School’s failure to monitor internet use contributed to teenage girl’s suicide, coroner rules

Frances-Rose Thomas was able to access material relating to self-harm and suicide for months

Thursday 07 October 2021 17:58
comments
<p>Frances-Rose Thomas</p>

Frances-Rose Thomas

A school’s failure to sufficiently monitor the internet activity of an autistic teenage girl “contributed” to her suicide, a coroner has concluded.

Frances-Rose Thomas, known as Frankie, was 15 when she took her own life at home in Witley, Surrey, on 25 September 2018.

It happened after she had read a story, about a character who dies by suicide, on an iPad while at her special educational needs (SEN) school.

An investigation after her death into her computer use found she had been able to access material relating to self-harm and suicide over a few months, as there was no internet filter for the device at the Stepping Stones school in Hindhead, the inquest heard.

On the day that she died, she had over two hours’ access to the internet on the iPad.

This is despite the fact a “bespoke education plan” had been put in place at the school – now known as Undershaw – to prevent her from having unfiltered access to the internet.

Reading her conclusion at Woking Coroner’s Court on Wednesday, coroner Karen Henderson said she believed Frankie was influenced by stories she had read online, and described her as a “naive” teenager with “complex needs”.

She told the inquest: “Frances-Rose Thomas had a number of underlying vulnerabilities, including significant childhood trauma, high-functioning autism and impulsivity.

“She died at 6.57pm on September 25 2018 at Royal Surrey County Hospital after being found unresponsive... at her home address at or around 5pm the same day, an hour after she was last known to be alive.

“On the day of her death, Frances had unrestricted access to the internet at school and in the absence of any effective e-security monitoring system and personal supervision, she sought out and read stories about members of her favourite band featuring suicidal acts.

“She left a note declaring an intention to end her life.”

Ms Henderson said she was satisfied that allowing Frankie to have unfiltered access to the internet was an “enormous and systemic failure on the part of the school”.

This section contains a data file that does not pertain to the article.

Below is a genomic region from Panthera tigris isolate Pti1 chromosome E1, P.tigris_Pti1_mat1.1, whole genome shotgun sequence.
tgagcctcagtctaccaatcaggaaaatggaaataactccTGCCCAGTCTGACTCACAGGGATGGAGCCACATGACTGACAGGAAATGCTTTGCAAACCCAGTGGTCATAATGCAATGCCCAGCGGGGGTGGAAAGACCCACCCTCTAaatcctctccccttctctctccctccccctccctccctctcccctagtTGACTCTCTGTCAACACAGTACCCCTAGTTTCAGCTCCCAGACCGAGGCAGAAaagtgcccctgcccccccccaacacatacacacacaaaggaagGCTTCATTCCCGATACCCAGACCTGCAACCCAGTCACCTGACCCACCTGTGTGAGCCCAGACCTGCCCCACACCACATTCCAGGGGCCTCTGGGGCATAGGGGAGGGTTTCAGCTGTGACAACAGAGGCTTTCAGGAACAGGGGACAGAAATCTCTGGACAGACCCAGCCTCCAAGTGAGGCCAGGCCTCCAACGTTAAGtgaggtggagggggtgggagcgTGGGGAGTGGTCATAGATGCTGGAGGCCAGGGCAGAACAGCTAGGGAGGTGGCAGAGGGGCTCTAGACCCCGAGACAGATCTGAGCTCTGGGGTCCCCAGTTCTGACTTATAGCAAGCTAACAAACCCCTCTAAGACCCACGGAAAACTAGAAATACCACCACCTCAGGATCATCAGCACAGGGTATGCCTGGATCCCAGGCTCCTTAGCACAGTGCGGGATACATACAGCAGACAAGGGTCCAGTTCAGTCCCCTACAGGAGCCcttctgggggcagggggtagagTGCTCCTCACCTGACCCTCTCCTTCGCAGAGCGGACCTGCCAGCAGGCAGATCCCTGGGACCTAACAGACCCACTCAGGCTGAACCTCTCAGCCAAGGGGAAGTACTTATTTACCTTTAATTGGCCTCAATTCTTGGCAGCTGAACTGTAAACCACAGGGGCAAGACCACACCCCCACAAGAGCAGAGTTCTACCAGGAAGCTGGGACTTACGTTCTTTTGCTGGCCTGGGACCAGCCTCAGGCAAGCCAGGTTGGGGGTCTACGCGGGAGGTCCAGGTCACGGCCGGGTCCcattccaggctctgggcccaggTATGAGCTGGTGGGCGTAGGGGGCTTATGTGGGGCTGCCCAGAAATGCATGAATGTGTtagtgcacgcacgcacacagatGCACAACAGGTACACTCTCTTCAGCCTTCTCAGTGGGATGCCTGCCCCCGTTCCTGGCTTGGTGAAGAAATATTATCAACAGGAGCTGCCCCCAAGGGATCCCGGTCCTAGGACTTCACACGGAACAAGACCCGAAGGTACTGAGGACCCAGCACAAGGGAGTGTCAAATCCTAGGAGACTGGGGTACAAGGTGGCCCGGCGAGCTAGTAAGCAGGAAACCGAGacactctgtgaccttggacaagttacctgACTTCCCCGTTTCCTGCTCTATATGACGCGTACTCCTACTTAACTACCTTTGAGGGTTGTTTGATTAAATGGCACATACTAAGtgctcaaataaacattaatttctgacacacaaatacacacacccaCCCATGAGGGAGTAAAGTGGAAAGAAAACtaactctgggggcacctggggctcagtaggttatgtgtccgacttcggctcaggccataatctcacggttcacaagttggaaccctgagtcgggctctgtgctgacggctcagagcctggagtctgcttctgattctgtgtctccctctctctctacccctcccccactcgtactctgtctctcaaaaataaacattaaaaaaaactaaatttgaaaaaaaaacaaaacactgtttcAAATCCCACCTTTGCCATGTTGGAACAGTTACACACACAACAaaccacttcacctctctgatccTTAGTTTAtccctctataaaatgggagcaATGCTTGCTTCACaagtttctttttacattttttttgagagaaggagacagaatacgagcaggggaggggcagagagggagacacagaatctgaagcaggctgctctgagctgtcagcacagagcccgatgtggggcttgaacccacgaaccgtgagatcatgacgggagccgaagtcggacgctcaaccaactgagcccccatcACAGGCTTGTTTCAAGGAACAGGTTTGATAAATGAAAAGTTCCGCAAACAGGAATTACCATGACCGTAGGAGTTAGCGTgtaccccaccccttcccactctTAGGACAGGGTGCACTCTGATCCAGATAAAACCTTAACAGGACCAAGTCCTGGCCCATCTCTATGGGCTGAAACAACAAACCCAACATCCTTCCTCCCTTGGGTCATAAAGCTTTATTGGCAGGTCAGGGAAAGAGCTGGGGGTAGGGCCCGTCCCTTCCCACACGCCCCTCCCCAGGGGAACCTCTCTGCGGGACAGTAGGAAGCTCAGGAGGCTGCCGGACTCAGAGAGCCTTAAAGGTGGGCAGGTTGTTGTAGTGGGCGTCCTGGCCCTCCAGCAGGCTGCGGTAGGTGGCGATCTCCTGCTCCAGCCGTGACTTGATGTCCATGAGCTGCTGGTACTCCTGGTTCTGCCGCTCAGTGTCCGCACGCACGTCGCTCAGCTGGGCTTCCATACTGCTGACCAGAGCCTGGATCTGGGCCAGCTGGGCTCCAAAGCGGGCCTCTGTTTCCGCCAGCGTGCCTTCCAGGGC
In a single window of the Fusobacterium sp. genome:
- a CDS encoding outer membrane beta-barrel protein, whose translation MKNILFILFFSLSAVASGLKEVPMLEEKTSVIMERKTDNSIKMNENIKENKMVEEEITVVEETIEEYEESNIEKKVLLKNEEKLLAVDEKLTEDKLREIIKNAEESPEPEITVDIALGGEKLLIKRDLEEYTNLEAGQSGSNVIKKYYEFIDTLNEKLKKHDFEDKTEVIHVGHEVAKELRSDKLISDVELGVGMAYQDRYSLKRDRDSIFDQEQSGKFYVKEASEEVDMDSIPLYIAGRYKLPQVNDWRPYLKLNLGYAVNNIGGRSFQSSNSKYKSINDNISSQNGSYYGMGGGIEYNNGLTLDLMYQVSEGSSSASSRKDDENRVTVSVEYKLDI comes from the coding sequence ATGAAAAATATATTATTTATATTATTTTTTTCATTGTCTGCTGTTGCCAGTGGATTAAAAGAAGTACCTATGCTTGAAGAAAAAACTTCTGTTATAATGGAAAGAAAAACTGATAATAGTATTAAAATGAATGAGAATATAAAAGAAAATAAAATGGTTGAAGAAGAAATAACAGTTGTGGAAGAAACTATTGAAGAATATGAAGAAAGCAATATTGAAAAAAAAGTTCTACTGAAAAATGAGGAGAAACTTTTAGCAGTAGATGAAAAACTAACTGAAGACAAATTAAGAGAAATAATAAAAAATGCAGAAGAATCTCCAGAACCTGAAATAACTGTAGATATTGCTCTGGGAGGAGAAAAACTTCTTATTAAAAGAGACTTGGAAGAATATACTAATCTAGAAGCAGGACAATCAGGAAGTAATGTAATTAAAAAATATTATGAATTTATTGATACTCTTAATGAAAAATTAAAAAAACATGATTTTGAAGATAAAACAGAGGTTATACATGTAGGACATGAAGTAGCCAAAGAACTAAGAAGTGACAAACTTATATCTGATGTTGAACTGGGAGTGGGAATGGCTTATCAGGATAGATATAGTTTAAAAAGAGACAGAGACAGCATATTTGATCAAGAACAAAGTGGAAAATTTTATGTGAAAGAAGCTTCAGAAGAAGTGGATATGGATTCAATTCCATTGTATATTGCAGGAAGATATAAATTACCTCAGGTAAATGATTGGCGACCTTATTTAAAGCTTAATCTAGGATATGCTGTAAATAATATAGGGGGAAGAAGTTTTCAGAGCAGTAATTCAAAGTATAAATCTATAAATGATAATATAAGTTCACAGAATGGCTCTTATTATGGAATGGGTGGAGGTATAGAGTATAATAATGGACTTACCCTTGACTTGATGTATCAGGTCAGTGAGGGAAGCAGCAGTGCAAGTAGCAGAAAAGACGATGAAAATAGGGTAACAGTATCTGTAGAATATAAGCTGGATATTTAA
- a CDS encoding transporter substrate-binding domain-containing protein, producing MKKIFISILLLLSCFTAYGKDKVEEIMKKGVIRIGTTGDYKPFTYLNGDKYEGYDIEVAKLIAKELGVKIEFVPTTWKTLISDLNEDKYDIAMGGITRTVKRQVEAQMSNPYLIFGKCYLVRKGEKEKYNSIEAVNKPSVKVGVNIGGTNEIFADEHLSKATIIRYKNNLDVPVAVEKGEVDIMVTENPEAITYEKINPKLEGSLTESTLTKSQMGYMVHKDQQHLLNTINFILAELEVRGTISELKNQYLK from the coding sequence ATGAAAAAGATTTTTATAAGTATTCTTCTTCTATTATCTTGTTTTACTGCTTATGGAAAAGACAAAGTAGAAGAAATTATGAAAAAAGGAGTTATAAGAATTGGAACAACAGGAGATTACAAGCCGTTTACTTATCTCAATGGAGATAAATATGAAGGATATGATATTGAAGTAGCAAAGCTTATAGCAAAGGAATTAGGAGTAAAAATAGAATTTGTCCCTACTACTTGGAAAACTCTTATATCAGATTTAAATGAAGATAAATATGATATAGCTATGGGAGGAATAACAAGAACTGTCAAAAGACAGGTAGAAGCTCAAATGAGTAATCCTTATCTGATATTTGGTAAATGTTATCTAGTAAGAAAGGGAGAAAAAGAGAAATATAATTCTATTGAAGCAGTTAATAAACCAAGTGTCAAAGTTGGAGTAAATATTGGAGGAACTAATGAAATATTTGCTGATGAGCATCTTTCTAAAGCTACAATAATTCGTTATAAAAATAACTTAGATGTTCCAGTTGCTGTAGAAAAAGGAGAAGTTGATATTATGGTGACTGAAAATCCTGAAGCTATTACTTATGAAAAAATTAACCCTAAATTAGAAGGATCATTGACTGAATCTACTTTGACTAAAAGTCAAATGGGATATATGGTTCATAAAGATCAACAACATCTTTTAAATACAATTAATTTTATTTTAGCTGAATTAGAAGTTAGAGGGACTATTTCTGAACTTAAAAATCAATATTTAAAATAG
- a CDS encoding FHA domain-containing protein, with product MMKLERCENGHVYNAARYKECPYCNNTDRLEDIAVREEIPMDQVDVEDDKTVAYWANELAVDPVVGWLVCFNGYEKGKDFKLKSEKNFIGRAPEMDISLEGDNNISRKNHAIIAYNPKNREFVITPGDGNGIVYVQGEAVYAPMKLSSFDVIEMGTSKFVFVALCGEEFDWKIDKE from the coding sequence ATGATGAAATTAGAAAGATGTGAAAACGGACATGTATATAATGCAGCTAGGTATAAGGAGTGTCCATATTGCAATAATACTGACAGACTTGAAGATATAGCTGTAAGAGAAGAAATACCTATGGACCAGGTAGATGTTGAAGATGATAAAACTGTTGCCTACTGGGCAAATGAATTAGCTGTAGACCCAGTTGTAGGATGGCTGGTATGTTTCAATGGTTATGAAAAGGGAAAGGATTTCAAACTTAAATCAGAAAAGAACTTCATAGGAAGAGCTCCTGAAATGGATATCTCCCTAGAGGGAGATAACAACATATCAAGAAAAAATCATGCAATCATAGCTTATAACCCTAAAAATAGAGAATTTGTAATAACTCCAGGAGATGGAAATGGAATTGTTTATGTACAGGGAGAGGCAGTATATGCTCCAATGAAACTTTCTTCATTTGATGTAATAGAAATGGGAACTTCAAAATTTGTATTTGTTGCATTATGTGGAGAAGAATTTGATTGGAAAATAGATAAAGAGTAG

She also said: “No-one other than Frankie knew she had accessed these websites, the systems in place were inadequate.

“It was essential for the school and her family to have known at the earliest opportunity.

“Frankie clearly and deliberately sought out these sites, however the school’s e-security monitoring systems did not stop this access.”

Ms Henderson called on the Department for Education (DfE) to impose rules every educational establishment must follow.

Frankie’s parents, Judy and Andy Thomas, also said the government should have a stronger stance on ensuring that the safeguarding of pupils from online harms is standardised across all schools.

The couple had regulated Frankie’s access to the internet at home.

They said after the inquest: “Frankie was such a big part of our lives and it was a total privilege to be her parents and we were proud of her.

“She had such potential and we believed in her 100%. She was seriously unique and we miss her terribly and still cannot believe she has gone.

“We were genuinely horrified when we learned of the material Frankie had access to online while at school, where we assumed she would be kept safe.

“We believe that the access Frankie had to harmful material ultimately led to her death.

“We urge all schools, especially those who cater for children with special educational needs, to make sure they have the highest levels of filtering on their equipment.

“This should block access to dangerous material and immediately alert delegated staff to access attempts, who can then follow up with the student concerned and their parents or carers. Pupils should also be supervised when online.”

A government spokesperson said its statutory safeguarding guidance “sets out in detail” how the DfE expects all schools to “protect pupils from potentially harmful online material, such as content on suicide or self-harm”.

If you are experiencing feelings of distress and isolation, or are struggling to cope, The Samaritans offers support; you can speak to someone for free over the phone, in confidence, on 116 123 (UK and ROI), email jo@samaritans.org, or visit the Samaritans website to find details of your nearest branch.

For services local to you, the national mental health database- Hub of Hope - allows you to enter your postcode to search for organisations and charities who offer mental health advice and support in your area.

Join our new commenting forum

Join thought-provoking conversations, follow other Independent readers and see their replies

View comments